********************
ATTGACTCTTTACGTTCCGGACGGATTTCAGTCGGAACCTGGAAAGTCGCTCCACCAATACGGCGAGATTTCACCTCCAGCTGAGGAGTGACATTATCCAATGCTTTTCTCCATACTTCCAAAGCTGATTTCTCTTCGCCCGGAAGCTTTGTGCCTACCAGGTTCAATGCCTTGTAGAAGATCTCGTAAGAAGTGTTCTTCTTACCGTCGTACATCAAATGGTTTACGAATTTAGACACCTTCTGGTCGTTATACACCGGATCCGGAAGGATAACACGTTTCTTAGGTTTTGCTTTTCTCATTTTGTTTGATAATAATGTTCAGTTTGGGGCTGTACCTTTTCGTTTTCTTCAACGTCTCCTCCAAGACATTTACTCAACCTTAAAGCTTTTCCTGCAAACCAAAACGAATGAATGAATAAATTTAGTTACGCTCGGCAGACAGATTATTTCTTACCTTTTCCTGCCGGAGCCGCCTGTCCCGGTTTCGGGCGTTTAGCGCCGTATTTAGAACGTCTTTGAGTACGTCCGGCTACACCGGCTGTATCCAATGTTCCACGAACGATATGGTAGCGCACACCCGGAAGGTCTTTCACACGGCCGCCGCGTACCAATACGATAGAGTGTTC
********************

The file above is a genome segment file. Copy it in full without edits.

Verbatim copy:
ATTGACTCTTTACGTTCCGGACGGATTTCAGTCGGAACCTGGAAAGTCGCTCCACCAATACGGCGAGATTTCACCTCCAGCTGAGGAGTGACATTATCCAATGCTTTTCTCCATACTTCCAAAGCTGATTTCTCTTCGCCCGGAAGCTTTGTGCCTACCAGGTTCAATGCCTTGTAGAAGATCTCGTAAGAAGTGTTCTTCTTACCGTCGTACATCAAATGGTTTACGAATTTAGACACCTTCTGGTCGTTATACACCGGATCCGGAAGGATAACACGTTTCTTAGGTTTTGCTTTTCTCATTTTGTTTGATAATAATGTTCAGTTTGGGGCTGTACCTTTTCGTTTTCTTCAACGTCTCCTCCAAGACATTTACTCAACCTTAAAGCTTTTCCTGCAAACCAAAACGAATGAATGAATAAATTTAGTTACGCTCGGCAGACAGATTATTTCTTACCTTTTCCTGCCGGAGCCGCCTGTCCCGGTTTCGGGCGTTTAGCGCCGTATTTAGAACGTCTTTGAGTACGTCCGGCTACACCGGCTGTATCCAATGTTCCACGAACGATATGGTAGCGCACACCCGGAAGGTCTTTCACACGGCCGCCGCGTACCAATACGATAGAGTGTTC